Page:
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The health ministry’s moves to consider exceptions to restrictions on smoking for small restaurants and bars reflects political slight of hand. This isn’t about restaurant and bar businesses; it’s about tobacco’s business.

Entertainment businesses don’t lose customers, but tobacco companies do because smoking declines when smoke-free workplaces become popular.

We know this because economic data from all around the world consistently demonstrate that laws requiring smoke-free workplaces, including restaurants and bars without exceptions, do not harm, and may sometimes improve, entertainment business revenues. This just makes sense. After all, most customers appreciate clean air. They’ll go out more, stay longer, and spend more.

Tokyo businesses calling for these exceptions have misplaced fears — and officials who can learn the science here ought to know better.

Meanwhile the public and workers at these businesses face increased risk of heart attack and cancer from second-hand smoke. The science is clear on this too. Weak action here means people will pay with their lives, their tears and higher national health care expenditures.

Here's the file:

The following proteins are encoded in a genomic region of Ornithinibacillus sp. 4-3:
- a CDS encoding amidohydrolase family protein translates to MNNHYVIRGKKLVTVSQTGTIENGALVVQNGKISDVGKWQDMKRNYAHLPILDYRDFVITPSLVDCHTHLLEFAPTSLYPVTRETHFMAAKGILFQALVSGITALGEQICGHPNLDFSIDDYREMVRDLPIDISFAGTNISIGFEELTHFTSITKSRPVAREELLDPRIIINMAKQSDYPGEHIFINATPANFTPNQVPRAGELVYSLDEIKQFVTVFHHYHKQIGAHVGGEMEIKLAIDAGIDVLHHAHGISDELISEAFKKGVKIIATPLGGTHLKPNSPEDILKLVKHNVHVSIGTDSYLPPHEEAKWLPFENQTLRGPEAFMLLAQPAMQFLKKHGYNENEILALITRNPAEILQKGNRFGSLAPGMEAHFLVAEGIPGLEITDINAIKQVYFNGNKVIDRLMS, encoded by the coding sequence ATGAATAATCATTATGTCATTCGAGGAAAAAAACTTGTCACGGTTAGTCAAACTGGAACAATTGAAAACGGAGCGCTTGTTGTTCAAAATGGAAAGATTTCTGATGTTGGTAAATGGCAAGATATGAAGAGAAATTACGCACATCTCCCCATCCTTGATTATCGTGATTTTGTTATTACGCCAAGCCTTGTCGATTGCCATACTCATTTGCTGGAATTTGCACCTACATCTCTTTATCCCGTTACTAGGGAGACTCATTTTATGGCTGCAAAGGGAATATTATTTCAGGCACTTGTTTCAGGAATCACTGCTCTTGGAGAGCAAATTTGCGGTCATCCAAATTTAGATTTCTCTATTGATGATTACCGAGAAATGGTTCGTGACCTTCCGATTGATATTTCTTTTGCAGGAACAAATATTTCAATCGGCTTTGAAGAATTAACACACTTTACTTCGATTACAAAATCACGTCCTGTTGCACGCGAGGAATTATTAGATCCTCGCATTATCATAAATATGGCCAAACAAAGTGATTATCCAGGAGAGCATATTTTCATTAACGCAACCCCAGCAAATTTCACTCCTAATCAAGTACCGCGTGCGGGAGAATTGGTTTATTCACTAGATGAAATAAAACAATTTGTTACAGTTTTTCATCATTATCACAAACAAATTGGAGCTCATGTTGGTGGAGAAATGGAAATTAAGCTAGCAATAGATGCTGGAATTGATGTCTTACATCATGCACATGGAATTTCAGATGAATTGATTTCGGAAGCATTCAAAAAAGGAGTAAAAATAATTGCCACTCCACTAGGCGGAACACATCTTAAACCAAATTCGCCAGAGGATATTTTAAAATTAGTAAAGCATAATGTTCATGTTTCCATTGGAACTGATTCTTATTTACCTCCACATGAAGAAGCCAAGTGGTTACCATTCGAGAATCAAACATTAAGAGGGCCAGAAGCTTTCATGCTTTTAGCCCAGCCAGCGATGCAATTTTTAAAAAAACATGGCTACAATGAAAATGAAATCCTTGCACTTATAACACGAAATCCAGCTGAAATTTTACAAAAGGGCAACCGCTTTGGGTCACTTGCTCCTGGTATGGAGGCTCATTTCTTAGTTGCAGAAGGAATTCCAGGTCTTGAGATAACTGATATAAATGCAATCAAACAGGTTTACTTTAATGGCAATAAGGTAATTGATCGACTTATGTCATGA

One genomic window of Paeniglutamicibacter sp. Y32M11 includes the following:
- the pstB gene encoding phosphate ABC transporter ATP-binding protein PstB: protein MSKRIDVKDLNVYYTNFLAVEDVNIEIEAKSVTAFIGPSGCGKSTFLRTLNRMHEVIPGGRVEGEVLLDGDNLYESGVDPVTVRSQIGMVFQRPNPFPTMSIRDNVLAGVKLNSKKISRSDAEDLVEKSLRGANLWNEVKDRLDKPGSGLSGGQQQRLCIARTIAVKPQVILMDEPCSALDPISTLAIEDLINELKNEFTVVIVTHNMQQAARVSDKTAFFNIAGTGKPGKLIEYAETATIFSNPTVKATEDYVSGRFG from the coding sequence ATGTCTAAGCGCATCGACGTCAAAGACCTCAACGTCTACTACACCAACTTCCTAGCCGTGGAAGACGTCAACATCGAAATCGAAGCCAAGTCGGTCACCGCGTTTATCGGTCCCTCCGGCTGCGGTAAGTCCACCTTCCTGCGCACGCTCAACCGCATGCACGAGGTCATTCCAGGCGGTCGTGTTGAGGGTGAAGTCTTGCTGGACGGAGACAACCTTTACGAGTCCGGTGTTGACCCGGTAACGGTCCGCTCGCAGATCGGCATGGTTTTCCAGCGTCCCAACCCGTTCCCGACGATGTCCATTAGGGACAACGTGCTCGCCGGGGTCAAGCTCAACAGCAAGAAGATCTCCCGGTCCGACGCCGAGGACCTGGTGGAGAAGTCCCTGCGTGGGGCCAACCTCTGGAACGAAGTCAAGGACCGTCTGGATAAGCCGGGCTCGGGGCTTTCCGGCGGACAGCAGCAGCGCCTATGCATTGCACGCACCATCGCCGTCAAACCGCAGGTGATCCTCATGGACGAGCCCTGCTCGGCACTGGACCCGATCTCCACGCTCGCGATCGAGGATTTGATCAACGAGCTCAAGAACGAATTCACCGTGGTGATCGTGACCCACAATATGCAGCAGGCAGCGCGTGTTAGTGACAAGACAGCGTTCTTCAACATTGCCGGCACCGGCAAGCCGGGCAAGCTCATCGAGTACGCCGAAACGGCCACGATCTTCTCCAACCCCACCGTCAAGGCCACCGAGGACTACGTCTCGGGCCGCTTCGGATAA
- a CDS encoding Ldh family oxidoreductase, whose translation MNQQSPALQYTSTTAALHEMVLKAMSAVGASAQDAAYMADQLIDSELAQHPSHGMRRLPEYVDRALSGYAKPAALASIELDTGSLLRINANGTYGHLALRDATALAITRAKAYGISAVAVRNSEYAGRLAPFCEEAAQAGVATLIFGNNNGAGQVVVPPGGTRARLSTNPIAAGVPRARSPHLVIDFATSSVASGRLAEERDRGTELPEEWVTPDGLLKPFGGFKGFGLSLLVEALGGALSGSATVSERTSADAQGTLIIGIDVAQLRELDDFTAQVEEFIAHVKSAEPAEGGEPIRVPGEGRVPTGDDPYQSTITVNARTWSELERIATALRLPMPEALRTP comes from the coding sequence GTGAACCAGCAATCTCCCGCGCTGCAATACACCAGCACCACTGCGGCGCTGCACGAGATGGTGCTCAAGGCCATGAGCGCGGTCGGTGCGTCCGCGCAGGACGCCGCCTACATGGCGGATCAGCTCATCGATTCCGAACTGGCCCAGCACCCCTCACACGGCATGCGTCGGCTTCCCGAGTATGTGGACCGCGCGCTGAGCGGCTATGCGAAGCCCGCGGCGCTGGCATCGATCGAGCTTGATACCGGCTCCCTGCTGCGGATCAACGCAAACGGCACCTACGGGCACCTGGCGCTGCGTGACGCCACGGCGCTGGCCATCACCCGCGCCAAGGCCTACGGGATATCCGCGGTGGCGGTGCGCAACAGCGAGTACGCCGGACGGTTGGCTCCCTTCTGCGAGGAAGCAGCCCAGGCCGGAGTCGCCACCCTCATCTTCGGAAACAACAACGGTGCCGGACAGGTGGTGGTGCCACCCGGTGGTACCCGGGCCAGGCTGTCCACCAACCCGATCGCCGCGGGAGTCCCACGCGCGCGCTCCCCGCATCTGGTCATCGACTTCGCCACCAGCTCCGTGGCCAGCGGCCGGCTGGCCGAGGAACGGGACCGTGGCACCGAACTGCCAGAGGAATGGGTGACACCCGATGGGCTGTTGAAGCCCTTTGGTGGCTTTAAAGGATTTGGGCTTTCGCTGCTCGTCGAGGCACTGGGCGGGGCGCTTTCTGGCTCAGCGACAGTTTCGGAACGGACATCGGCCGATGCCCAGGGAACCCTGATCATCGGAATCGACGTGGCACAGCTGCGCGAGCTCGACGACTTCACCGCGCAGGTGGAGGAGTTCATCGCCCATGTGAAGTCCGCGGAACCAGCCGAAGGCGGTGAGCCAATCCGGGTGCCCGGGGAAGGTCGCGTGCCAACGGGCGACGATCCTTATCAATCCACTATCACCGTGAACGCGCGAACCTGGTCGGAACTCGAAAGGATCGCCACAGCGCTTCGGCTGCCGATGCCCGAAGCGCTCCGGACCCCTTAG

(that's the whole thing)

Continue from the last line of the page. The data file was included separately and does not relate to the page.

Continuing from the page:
So, who benefits? That answer is easy — the tobacco industry. And in Japan, this includes the all-powerful Finance Ministry with its controlling interest in Japan Tobacco. But “Big Tobacco” uses the same playbook everywhere — it hides in the shadows and lets more respected players serve as its advocate. JT and its industry friends are surely the real players on this stage — they’re just staying out of sight, again.

Let’s not be fooled. Japan shouldn’t be the world’s foulest entertainment center — it’s time to get with the program that nearly every other nation in Asia and the rest of the world is picking up on. This will be good for health and for small businesses too.

Mark Levin
HONOLULU

The opinions expressed in this letter to the editor are the writer’s own and do not necessarily reflect the policies of The Japan Times.

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